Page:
Something is very wrong in the Land of Cotton



Dr. Robert Bullard
Environmental Justice Movement Founder

Wednesday, April 6, 2011

"Millions For Defense, Not a Penny For Tribute"--Alabama Would Rather Fight the CAA Than Comply

History buffs know what the phrase by Robert Goodloe Hart meant back in the 1800s which was, in essence, we would rather fight than pay bribes to the French. In modern times, the phrase is flipped on its head by the utility giants who spend millions to thwart the CAA rules. Their dangerous 'mule-ish mindset' is one of resistance and obstinacy--they are willing to pay more for the fight than it would cost them to modernize and comply with federal regulations.

Political donors hold our governmental system captive with their undue influence. Buy a politician here, buy fifty over there, and pretty soon the entire system works for special interests and their agenda over the good of many. In Alabama that has been the way of doing business for decades.

Rules are re-written and adopted for the corporate benefit by spineless legislators and state agency yes men who live in fear of the corporate cash being cut off more so than they fear the ire of their constituents.

Alabama has a long history of bowing to the Big Mules, *Alabama Power in particular, and nothing on the modern day horizon suggests there will be change of this corporate stranglehold any time soon, if ever.
(paragraph #8) 

ADEM has announced it will bring suit against the EPA on behalf of the big polluters.
(story to follow in next posting)

Just one question if we may? Where does the state intend to get the money from?

This recent ruling by the EPA against ADEM illustrates how far the state is willing to go for their corporate masters. Alabama is broke, we have no money, our budgets are in such a state of disarray that it will take years to put them back in order, if ever. Deep cuts are occurring across the board to most state agencies, essential services, education funds and thousands of state workers are receiving pink slips.

We're in deep trouble from years of mismanagement that has been the SOP of not only most state budgetary affairs but the state environmental agency, ADEM, as well.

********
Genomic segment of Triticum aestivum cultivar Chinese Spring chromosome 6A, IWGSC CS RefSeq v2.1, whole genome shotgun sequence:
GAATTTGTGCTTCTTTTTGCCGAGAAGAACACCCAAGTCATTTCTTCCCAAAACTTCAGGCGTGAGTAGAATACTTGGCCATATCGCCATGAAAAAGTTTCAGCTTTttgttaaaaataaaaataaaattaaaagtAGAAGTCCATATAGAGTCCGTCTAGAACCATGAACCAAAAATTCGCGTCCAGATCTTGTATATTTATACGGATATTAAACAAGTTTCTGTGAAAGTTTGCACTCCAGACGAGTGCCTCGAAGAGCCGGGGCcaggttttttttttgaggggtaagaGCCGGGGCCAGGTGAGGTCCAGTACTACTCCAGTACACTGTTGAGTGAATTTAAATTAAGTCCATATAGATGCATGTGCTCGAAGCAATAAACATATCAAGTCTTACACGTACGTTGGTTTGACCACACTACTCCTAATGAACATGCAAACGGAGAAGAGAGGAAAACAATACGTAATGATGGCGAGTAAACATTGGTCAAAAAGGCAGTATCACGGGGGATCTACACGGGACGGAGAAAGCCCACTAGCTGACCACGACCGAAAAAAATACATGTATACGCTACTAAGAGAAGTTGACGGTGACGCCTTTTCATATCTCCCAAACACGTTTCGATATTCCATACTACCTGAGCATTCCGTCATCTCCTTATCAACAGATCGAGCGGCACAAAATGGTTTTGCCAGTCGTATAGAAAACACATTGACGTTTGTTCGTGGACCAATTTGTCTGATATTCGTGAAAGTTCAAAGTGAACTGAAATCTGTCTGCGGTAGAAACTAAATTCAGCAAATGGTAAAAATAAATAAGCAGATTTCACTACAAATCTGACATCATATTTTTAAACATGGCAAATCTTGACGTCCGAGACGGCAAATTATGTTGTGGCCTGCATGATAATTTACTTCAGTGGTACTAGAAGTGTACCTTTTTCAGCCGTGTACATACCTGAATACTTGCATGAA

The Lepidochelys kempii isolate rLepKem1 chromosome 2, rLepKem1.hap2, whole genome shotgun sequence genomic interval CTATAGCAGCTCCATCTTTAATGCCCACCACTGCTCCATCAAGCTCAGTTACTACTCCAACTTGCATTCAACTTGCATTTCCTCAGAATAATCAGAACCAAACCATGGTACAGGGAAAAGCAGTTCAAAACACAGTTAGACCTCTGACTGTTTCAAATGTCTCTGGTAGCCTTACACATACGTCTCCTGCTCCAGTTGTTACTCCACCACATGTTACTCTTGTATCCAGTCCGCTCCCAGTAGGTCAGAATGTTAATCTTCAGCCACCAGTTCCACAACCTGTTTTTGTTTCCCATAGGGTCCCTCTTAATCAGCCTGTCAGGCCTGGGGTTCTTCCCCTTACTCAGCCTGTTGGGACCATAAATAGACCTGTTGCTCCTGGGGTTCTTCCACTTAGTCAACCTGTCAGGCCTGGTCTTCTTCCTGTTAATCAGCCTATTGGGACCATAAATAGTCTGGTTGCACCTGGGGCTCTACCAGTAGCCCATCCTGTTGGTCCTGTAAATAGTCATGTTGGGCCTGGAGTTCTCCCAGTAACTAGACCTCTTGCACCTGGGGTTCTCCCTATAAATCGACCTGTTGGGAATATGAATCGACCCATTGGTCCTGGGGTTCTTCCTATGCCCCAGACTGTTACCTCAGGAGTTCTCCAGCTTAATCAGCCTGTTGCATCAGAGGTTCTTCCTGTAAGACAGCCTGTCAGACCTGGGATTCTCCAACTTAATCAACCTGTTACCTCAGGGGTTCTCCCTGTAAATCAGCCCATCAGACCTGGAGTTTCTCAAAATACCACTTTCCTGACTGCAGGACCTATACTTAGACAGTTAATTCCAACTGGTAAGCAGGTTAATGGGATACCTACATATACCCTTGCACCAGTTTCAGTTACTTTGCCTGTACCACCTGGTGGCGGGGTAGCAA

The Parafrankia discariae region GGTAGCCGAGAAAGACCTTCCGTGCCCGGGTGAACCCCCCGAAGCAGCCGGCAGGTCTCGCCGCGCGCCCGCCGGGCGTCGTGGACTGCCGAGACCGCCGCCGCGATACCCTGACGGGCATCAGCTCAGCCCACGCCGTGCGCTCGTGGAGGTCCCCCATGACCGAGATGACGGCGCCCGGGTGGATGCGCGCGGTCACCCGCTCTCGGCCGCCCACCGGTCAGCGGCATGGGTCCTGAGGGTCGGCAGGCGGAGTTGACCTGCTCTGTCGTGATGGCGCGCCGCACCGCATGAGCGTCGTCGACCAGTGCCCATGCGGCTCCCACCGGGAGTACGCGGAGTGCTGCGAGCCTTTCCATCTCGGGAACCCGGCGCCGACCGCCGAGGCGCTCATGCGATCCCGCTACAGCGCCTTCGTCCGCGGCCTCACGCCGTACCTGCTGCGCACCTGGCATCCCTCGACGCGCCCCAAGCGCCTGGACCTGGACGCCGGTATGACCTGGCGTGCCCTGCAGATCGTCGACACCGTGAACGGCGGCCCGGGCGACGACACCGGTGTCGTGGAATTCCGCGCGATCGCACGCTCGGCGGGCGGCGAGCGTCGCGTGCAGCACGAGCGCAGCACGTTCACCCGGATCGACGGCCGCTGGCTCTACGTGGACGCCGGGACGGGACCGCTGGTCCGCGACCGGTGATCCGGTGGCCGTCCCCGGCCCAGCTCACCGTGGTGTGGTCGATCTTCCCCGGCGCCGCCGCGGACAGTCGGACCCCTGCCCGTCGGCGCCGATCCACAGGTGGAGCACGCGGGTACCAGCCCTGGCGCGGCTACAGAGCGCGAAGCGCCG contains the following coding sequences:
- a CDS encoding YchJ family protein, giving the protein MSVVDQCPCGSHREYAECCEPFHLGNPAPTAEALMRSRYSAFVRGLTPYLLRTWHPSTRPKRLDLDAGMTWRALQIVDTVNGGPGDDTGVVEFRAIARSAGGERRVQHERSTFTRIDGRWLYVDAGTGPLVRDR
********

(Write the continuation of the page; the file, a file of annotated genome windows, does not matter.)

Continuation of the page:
Filing a lawsuit against the EPA on behalf a corporate giant with profits in the billions is not only wrongheaded, it is something Alabama simply cannot afford to do, especially since the lead agency in this action, ADEM, is also experiencing cuts in operating revenue. Broke means broke and we think the state of Alabama is acting very irresponsibly to even entertain this idea.

President Bush, who never met a big polluter he wasn't sympathetic to, relaxed the Opacity Rule in his last days of office in corporate Alabama's favor. ADEM wants to continue to follow that bad decision even though they know, despite Mr. Glenn's claims below, that the end result was not at all protective of Alabama's air quality.

In a 2008 correspondence from the Alabama Environmental Council reference to an article from Ben Raines writing for the Mobile Press-Register reveals the impetus of the years of back and forth between ADEM and the federal government over SIP:
In a recent newspaper story in the Mobile Register regarding this (SIP) proposal, ADEM’s Ron Gore, Chief of the Air Division, is quoted as saying that this proposal “came about because the state's biggest power providers - including Alabama Power and the Tennessee Valley Authority - and other industrial polluters asked for it.”
Former ADEM director Trey Glenn in a 2009 letter to Governor Bob Riley makes a staggering claim on SIP considering his history of markedly decreased enforcement at ADEM:
In addition to the above issue, I would also like to clarify my view of the Administrator's comments regarding his effort to "determine if the entire package of proposed revisions is approvable and protective of air quality in Alabama." First, this statement suggests that ADEM proposed a rule that may not be protective of air quality in Alabama. I would never propose a rule that would not be protective of air quality in Alabama and certainly have not done so in this case.
Mr. Glenn may have well thought what he was saying was accurate, but he simply had no credibility to stand on based on examination of his record as the director of ADEM. A record that ended in a legal petition to have ADEM's water permitting authority removed and taken over by the EPA that has yet to be decided.

In short, ADEM has failed to serve as an environmental management agency since its inception. What it does serve is the ideal of a collection agency for corporate Alabama to ensure that the huge percentage of money that rolls in from these special interests permits and emissions helps to keep the agency, and Alabama's air, in the black.